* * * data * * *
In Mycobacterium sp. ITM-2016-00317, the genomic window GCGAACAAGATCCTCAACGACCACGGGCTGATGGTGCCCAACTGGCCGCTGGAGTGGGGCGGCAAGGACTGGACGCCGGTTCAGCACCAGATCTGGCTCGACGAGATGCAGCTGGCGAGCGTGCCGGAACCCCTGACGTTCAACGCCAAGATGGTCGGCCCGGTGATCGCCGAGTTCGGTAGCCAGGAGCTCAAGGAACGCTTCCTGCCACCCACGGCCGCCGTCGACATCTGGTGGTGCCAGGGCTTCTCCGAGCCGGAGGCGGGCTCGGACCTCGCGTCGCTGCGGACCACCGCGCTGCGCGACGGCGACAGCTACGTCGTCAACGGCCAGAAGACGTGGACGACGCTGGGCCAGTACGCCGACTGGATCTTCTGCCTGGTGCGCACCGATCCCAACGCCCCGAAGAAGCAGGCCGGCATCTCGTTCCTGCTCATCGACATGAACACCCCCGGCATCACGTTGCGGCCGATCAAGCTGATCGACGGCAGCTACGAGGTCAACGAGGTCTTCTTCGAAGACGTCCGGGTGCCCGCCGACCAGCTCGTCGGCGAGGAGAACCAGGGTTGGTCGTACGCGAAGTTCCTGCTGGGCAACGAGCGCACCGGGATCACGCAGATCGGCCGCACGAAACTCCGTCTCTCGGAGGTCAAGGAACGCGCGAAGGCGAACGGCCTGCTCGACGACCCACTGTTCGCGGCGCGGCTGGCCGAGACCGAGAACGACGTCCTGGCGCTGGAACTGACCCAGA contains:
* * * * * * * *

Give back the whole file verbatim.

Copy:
In Mycobacterium sp. ITM-2016-00317, the genomic window GCGAACAAGATCCTCAACGACCACGGGCTGATGGTGCCCAACTGGCCGCTGGAGTGGGGCGGCAAGGACTGGACGCCGGTTCAGCACCAGATCTGGCTCGACGAGATGCAGCTGGCGAGCGTGCCGGAACCCCTGACGTTCAACGCCAAGATGGTCGGCCCGGTGATCGCCGAGTTCGGTAGCCAGGAGCTCAAGGAACGCTTCCTGCCACCCACGGCCGCCGTCGACATCTGGTGGTGCCAGGGCTTCTCCGAGCCGGAGGCGGGCTCGGACCTCGCGTCGCTGCGGACCACCGCGCTGCGCGACGGCGACAGCTACGTCGTCAACGGCCAGAAGACGTGGACGACGCTGGGCCAGTACGCCGACTGGATCTTCTGCCTGGTGCGCACCGATCCCAACGCCCCGAAGAAGCAGGCCGGCATCTCGTTCCTGCTCATCGACATGAACACCCCCGGCATCACGTTGCGGCCGATCAAGCTGATCGACGGCAGCTACGAGGTCAACGAGGTCTTCTTCGAAGACGTCCGGGTGCCCGCCGACCAGCTCGTCGGCGAGGAGAACCAGGGTTGGTCGTACGCGAAGTTCCTGCTGGGCAACGAGCGCACCGGGATCACGCAGATCGGCCGCACGAAACTCCGTCTCTCGGAGGTCAAGGAACGCGCGAAGGCGAACGGCCTGCTCGACGACCCACTGTTCGCGGCGCGGCTGGCCGAGACCGAGAACGACGTCCTGGCGCTGGAACTGACCCAGA contains: